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The look-alike briefly turned to the woman next to her and shouted over the wailing country-western song, "Ooh-wee. Get a gander of this one, Marge. Is that a gun in your drawers, cowboy," she crowed to Trace, "or are you just happy to see me?" The old woman nudged her friend with her elbow then laughed mischievously.
Colored lights flicked wildly around the room while a haze of smoke hovered above the all-female audience. The din of their cheers and whoops of approval almost drowned out the bass beat pounding from the speakers like a dozen tribal drums. Trace surmised that unfortunately, the friend, Marge, had still been able to hear since she removed a five-dollar bill from her purse and said, "I don't know, Delores. I think we're gonna need a better look." Then she wiggled her eyebrows.
After his first performance last night on board the Mirage, a casino ship out of Miami where twice a week the women of south Florida ruled the high seas, Trace knew what to expect. Even still, he wasn't quite prepared for the speed and dexterity with which good old Delores moved. Before he could even blink, Delores had snatched up the money and started reaching for his costume.
Trace bit back a curse, but held his pose, not moving so much as a tassel on his fringed chaps. The fringed chaps that blatantly highlighted the bulge in his black briefs. Not easy considering the look in Delores's eyes, but Trace couldn't blow his cover now no matter how much he wanted to slap his hands over his groin and run back to the dressing room. Or jump off the ship. That would be fine, too, three-mile swim back to shore and all.
Five nights a week, the Mirage left port for international waters where the ship threw open its casino doors then aimlessly wandered the Atlantic for a few scheduled hours of gambling, drinking and watching Vegas-style reviews. Glitzy productions complete with showgirls. During the regular cruises, that is. On the Ladies Only nights, the entertainment distinctly veered into dangerous territory. At least for Trace McGraw, newest member of the dance troupe, the Ladies' Knights. Miami's answer to Chippendales.
He almost sneered at the apropos comparison, but somehow kept his stupid smile plastered in place. Damn, he hated this cover. And this story. And his editor, Manny....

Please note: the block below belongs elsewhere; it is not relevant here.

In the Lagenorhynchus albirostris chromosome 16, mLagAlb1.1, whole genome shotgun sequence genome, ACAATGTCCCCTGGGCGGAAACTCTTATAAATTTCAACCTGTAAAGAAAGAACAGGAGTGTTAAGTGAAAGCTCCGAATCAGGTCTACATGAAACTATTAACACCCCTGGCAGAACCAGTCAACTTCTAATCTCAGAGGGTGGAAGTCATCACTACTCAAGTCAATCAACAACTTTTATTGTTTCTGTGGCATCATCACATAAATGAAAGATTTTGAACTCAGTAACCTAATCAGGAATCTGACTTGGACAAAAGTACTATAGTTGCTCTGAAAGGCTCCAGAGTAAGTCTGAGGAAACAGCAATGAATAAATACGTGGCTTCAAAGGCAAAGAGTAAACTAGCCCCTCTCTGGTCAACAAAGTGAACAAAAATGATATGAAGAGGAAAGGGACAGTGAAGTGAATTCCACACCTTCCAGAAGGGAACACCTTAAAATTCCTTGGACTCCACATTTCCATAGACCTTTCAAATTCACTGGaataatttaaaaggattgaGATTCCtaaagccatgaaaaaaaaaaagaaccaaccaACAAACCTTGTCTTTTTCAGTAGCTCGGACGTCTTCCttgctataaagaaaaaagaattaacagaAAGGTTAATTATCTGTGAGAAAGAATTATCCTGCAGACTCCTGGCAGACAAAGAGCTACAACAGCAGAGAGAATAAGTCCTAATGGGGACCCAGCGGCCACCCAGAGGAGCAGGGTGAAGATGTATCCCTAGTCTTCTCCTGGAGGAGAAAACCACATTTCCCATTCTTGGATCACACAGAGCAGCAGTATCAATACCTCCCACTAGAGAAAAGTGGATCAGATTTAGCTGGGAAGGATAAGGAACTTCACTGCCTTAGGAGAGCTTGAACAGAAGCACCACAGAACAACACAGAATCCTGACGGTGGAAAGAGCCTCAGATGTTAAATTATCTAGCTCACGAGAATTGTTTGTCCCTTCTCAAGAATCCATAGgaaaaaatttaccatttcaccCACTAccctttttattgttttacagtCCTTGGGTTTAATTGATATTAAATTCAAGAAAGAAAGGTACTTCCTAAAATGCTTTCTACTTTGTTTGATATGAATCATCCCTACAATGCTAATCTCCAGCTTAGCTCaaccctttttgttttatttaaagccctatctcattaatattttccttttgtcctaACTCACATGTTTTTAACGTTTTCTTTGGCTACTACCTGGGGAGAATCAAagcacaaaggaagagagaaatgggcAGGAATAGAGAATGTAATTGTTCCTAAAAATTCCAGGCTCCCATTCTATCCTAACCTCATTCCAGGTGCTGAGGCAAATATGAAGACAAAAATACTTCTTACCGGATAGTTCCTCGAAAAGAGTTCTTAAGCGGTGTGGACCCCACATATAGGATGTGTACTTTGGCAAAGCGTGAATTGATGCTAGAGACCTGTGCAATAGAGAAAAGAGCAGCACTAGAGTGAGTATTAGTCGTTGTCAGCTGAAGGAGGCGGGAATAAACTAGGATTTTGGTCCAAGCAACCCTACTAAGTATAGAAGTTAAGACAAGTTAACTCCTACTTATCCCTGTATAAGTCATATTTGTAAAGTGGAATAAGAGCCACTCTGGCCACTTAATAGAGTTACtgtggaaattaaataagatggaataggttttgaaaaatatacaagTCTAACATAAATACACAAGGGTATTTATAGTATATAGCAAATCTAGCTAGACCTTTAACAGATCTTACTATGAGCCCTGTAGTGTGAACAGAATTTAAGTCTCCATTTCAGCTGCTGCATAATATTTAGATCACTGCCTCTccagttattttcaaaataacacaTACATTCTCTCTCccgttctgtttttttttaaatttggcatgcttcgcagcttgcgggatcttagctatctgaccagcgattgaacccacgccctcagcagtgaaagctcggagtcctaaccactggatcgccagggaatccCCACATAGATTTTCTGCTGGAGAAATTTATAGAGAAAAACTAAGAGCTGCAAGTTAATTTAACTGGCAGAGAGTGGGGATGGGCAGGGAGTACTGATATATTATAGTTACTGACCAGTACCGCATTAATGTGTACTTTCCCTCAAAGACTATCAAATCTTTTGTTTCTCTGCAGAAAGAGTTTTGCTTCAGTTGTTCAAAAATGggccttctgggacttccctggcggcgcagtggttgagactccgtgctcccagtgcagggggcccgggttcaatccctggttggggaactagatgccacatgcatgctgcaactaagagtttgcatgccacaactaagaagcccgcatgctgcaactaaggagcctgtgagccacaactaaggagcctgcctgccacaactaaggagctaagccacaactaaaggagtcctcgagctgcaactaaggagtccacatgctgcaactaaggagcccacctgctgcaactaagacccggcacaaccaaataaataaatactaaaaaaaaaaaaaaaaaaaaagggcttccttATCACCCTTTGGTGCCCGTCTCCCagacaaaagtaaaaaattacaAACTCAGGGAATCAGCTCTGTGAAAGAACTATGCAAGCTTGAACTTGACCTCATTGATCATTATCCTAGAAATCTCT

Trace cast a quick glance at the other male dancers on the floor, and wondered if they'd ever felt the same bone-deep humiliation he was experiencing. Obviously not, if the guy dressed as Tonto and gyrating away with some woman's hand down his thong was anyone to go by. Disgusted with just how far down his career had actually plummeted, Trace mentally hurried Delores along and shifted his stance to counter the floor's subtle pitch and roll.
All things considered, though, he should probably look on the bright side. At least he didn't have to get completely naked. Wearing this damn butt floss was definitely torture enough without being forced to show the full monty. Of course, his suede vest alone, worn open and shirtless, was sufficient to have him blushing like the proverbial virgin in a whorehouse - not to overdo the whole western theme here. The ten-gallon hat, chaps and thong were merely a bonus.
Delores finally finished slipping the bill into the spandex at his hip when Marge piped up, saying, "My turn. You're not in any rush, are you, cowboy?"
"Of course not, ma'am," Trace answered, hiding his grimace along with another healthy sigh, while Marge searched for more cash.
It wasn't easy to pinpoint the exact moment that had led to this, but if he had to make a guess, he figured it was Christmas, fifth grade. The year his sister Gwen had given him the sound track to Saturday Night Fever. The same year Pittsburgh had its worst blizzard in history and the snow had fallen so hard he couldn't go sledding or even build a damn snowman. The infamous year he'd caught disco fever.
Bored out of his mind, he remembered splashing on some Aqua Velva - another pitiful example of what the females in his family considered a Christmas present - and dancing around his room like John Travolta Jr. in training for the Solid Gold olympics. If Gwen had just given him the sports-magazine subscription with the free football phone as he'd asked, he wouldn't be in this mess. Because if he'd never learned to dance, when his editor, Manny, had spotted him at a colleague's wedding reception six weeks ago, Trace would've been just like every other rhythmless white guy in the place who froze in panic when the music started.
The waistband of Trace's skimpy underwear snapped back into place like a rubber band and Trace snapped back to the present.
"Well. You're a big one, aren't you?" Delores glanced at her friend. "Did you see him, Marge?"
Marge rolled her eyes. "I'm old, not blind." Turning to Trace she said, "So what do they call you, big guy?"
"Probably Big Guy," Delores crowed, smacking her knee, and they both laughed uproariously.
Trace shook his head, and in spite of himself felt a grin tugging at his mouth. The frisky pair reminded him of the two old men from The Muppet Show. Watching them, he chuckled softly.